Apart from the (lack of) weight, one thing that really appealed to me about a high-end multi-FX pedal was the flexibility of having the effects soft-wired. With a discrete pedalboard you have to position the effects boxes in a way that will be of use for most cases. With a multi-FX that can change as much as you like. I don’t actually envisage changing the pedal order a lot, there is definitely an optimal order that does serve for most purposes, but there have been several times when I had wished that a pedal was somewhere else in the chain or (and this does happen fairly often these days) that I could split the chain into 2 separate streams and join them again later. This is especially useful where my ‘extension’ pedalboard is concerned.

Because the extension board serves a couple of purposes – drones from the superego and ‘odd’ effects from the more boutique pedals – it often needs to be wired in different places and often should bypass the main effects chain entirely. I only really do this when recording because of the hassle, but having that board as a ‘send’ from the GT-1000 means it can be moved around easily with just a pedal press. The same goes for the looper which can now be before the final reverb rather than after it without having more sets of leads and sockets.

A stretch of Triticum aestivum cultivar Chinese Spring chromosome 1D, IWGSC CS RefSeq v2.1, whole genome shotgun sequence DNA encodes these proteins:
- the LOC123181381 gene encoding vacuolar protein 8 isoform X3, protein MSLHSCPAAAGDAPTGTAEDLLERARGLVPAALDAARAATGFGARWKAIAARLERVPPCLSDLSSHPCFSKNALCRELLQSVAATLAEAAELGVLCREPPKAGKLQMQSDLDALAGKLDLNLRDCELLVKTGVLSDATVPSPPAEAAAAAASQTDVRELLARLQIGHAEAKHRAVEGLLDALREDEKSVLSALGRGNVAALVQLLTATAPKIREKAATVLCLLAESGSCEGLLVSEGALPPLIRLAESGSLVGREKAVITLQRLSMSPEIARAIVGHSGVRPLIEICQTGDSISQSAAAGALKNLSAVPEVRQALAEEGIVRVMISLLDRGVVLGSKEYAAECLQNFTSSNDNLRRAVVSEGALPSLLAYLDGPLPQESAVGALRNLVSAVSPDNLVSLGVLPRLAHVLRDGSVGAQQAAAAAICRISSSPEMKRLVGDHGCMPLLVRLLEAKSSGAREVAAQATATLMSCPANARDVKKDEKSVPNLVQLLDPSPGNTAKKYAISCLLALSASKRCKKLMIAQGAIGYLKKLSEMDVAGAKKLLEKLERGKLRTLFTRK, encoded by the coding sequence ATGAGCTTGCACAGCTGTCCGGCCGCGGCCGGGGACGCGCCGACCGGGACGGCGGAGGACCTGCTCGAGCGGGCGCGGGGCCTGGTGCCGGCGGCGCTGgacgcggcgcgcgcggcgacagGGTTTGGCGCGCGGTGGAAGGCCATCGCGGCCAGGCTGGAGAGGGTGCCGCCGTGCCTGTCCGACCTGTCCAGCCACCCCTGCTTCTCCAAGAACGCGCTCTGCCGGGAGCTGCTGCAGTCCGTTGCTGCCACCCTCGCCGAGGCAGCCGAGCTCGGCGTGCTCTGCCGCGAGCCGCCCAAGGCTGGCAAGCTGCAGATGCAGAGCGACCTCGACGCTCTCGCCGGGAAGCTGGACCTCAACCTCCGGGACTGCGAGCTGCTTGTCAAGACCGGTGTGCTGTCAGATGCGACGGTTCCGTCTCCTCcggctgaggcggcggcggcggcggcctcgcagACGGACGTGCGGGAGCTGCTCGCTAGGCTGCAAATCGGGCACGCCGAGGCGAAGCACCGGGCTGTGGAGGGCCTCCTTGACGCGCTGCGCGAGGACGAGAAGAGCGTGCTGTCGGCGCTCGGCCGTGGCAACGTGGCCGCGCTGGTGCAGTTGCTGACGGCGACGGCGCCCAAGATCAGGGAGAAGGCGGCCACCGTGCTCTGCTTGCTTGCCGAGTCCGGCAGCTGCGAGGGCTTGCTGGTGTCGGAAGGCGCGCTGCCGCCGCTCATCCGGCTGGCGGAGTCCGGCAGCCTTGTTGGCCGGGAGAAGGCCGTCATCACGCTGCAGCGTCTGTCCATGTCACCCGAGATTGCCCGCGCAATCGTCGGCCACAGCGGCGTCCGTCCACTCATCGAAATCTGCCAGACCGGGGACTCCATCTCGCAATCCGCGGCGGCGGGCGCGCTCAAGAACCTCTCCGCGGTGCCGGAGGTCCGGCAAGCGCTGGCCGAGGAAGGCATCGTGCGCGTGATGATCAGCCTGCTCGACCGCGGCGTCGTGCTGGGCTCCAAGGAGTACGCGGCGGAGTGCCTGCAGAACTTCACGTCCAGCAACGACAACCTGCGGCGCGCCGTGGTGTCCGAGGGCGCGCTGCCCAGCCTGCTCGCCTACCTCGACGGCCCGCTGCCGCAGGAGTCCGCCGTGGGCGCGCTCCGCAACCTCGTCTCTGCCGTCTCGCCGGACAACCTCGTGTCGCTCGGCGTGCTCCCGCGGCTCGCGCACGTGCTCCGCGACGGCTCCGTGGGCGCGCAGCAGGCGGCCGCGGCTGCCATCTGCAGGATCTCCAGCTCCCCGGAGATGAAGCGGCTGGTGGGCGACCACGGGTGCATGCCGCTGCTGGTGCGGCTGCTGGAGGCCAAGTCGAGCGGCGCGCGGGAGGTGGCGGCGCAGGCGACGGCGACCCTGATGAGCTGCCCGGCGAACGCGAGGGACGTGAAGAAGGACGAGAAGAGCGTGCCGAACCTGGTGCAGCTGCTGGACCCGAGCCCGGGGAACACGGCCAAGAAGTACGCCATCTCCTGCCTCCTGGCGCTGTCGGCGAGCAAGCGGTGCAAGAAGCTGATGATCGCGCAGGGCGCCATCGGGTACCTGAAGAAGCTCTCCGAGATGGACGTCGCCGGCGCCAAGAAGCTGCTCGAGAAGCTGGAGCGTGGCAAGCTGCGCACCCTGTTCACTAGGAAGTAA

Of course soft wiring also gets rid of the mess of cables on a conventional pedalboard – with all the attendant reliability and noise issues. It also removes a lot of complications about powering them all adequately – which is not as simple as it might sound.